Here, we observe that base case can be as simple as doing nothing and we can still do something after recursive calls!

[Programming Appreciation Camp November 2008]

- Recursive version:
digit(n) if (n > 0) digit(n / 10) print n % 10

- Sample calls:
digit(2008)

2

0

0

8

Details in the next slide!

- Iterative version *:
digit_itr(n) while (n > 0) print n % 10 n n / 10

- Sample calls:
digit_itr(2008)

8

0

0

2

* This is not what we want…

* We need to reverse the answer!

[Programming Appreciation Camp November 2008]

- Recursive version:
digit(n) if (n > 0) digit(n / 10) print n % 10

- Sample calls:
digit(2008)

2

0

0

8

See diagram for clarity

[Programming Appreciation Camp November 2008]

1

1 1

1 2 1

1 3 3 1

1 4 6 4 1

1 5 10 10 5 1

Compute nCk or C(n,k)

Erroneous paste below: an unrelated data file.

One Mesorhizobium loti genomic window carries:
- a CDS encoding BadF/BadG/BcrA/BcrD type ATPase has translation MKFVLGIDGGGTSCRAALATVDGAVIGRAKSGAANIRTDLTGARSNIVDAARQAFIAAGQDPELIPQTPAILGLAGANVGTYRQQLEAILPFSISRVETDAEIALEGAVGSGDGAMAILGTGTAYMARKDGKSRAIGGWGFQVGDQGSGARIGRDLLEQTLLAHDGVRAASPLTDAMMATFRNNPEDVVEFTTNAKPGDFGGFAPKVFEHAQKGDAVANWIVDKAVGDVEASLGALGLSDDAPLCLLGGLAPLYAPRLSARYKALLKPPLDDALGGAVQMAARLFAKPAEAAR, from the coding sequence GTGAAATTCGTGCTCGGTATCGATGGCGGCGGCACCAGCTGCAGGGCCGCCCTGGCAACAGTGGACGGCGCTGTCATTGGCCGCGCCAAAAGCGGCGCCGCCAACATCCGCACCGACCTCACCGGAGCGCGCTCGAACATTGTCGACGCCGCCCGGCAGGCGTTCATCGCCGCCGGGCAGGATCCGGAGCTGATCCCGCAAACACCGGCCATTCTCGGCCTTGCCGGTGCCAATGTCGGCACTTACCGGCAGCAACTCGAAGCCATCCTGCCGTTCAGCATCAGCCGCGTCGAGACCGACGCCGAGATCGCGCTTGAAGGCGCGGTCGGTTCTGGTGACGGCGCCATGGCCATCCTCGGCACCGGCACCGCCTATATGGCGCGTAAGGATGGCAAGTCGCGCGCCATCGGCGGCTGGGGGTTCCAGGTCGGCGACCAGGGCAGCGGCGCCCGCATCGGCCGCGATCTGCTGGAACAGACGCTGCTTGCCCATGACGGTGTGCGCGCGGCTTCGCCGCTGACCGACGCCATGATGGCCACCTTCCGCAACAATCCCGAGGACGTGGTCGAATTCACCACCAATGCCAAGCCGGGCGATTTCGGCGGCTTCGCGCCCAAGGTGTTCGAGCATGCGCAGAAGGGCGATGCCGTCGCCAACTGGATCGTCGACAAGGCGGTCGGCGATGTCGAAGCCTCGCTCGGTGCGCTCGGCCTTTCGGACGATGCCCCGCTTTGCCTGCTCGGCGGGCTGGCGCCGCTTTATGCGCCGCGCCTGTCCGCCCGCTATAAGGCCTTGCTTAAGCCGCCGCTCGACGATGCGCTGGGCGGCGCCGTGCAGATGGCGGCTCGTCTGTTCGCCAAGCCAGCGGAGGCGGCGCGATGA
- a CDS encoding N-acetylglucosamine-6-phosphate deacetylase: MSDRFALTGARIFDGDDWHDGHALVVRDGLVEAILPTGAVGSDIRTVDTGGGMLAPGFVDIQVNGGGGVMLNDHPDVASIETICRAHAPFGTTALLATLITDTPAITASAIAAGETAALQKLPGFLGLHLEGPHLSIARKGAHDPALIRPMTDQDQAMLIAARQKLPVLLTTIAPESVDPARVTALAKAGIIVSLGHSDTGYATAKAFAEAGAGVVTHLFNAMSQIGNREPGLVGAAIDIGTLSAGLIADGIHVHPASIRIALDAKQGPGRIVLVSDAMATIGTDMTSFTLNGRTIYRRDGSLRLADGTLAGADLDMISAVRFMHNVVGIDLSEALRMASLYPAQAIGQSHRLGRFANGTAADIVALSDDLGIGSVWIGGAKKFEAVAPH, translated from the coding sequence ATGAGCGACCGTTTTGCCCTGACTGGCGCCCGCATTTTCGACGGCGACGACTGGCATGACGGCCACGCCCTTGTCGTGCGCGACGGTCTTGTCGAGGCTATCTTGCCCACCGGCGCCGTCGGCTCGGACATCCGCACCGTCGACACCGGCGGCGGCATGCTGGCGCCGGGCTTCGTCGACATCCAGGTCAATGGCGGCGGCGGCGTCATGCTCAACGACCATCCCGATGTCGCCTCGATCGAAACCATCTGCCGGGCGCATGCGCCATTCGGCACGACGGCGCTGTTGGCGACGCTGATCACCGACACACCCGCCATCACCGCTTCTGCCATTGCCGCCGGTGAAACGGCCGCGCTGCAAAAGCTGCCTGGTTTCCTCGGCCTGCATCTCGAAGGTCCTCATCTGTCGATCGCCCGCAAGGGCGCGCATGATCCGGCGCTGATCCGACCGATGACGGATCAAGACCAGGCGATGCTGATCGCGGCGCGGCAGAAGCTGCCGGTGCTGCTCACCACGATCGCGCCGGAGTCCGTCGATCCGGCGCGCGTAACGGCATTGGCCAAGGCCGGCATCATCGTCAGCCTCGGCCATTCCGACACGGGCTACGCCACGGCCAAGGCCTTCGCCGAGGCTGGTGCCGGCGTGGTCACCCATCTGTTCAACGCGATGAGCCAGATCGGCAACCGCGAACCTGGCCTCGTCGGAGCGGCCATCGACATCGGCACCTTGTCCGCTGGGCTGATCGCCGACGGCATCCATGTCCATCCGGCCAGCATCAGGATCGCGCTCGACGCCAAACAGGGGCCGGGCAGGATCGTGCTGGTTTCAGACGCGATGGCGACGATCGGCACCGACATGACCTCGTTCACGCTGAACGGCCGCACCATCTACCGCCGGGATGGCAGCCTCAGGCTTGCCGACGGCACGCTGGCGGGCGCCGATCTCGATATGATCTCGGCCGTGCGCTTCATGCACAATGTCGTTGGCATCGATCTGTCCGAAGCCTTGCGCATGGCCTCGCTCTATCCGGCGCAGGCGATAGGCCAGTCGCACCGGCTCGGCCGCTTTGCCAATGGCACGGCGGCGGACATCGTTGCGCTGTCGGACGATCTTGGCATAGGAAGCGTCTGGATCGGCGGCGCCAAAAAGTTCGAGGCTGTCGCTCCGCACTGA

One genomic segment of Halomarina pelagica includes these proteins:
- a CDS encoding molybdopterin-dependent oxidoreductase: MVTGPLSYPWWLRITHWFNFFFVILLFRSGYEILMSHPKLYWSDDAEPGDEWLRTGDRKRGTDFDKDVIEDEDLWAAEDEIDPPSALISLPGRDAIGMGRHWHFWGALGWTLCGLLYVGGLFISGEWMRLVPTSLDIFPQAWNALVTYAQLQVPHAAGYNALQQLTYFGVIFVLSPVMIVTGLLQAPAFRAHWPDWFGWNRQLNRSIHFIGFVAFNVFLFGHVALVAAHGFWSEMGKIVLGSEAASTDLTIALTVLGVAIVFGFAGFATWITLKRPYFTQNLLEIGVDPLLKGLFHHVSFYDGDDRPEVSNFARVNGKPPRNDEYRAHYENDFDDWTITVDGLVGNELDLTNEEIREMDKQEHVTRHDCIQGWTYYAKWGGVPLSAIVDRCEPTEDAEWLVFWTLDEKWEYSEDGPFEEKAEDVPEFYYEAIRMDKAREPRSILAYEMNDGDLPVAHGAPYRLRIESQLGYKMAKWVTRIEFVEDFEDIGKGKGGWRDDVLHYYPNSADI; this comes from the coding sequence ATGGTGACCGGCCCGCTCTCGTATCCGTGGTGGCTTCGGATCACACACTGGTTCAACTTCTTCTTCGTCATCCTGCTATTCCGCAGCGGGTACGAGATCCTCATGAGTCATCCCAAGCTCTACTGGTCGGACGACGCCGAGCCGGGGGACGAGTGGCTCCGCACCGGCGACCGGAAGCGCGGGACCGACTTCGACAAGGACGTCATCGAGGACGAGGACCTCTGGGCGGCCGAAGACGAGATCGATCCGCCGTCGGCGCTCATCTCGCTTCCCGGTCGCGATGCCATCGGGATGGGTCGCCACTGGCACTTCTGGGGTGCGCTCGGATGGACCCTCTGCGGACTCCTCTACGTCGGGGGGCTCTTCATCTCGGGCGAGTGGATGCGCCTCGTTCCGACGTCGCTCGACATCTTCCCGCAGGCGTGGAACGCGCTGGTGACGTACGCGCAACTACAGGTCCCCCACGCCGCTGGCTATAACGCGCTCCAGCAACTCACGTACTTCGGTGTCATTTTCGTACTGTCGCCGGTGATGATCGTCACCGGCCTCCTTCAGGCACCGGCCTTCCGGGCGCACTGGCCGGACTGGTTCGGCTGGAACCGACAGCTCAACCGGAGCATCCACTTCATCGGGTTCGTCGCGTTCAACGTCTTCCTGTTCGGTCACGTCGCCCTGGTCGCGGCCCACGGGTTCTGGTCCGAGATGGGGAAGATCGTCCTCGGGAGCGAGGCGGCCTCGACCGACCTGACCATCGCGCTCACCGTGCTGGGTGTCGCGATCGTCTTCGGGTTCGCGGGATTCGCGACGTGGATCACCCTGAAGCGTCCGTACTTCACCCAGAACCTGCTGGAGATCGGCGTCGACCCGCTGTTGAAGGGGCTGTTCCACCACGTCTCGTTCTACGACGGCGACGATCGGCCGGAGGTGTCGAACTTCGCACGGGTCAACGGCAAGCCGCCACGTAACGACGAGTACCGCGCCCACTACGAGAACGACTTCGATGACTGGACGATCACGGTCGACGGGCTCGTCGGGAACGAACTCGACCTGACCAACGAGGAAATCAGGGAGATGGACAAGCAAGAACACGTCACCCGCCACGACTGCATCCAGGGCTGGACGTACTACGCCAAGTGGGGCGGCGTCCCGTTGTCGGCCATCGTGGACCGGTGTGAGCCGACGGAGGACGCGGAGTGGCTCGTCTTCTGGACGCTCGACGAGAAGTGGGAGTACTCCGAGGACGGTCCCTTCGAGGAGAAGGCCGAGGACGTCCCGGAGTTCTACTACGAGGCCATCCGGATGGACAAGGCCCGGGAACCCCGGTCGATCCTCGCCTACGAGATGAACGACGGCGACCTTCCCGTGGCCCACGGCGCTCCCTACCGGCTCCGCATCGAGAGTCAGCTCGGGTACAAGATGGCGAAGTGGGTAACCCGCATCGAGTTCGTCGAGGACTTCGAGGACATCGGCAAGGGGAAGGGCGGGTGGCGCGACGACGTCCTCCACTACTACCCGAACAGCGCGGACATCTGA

nCk = n! / (k! * (n – k)!)

[Programming Appreciation Camp November 2008]

32

- How many ways to choose k out of n items?
- Enumerate the Base Cases
- When k < 0, e.g. (k=-1) out of (n=3)?
- 0, this problem is undefined for k < 0…

- When k > n, e.g. (k=4) out of (n=3)?
- 0, also undefined for k > n…

- When k == n, e.g. (k=3) out of (n=3)?
- 1, take all

- When k == 0, e.g. (k=0) out of (n=3)?
- 1, do not take anything

- When k < 0, e.g. (k=-1) out of (n=3)?

- Enumerate the Base Cases

[Programming Appreciation Camp November 2008]

- How many ways to choose k out of n items?
- Think about the General (recursive) Cases
- When 0 < k < n, e.g. (k=2) out of (n=3)?
- Consider the item one by one, e.g. item X!

- choose(n,k) =
- choose(n-1,k-1)The number of ways if I take X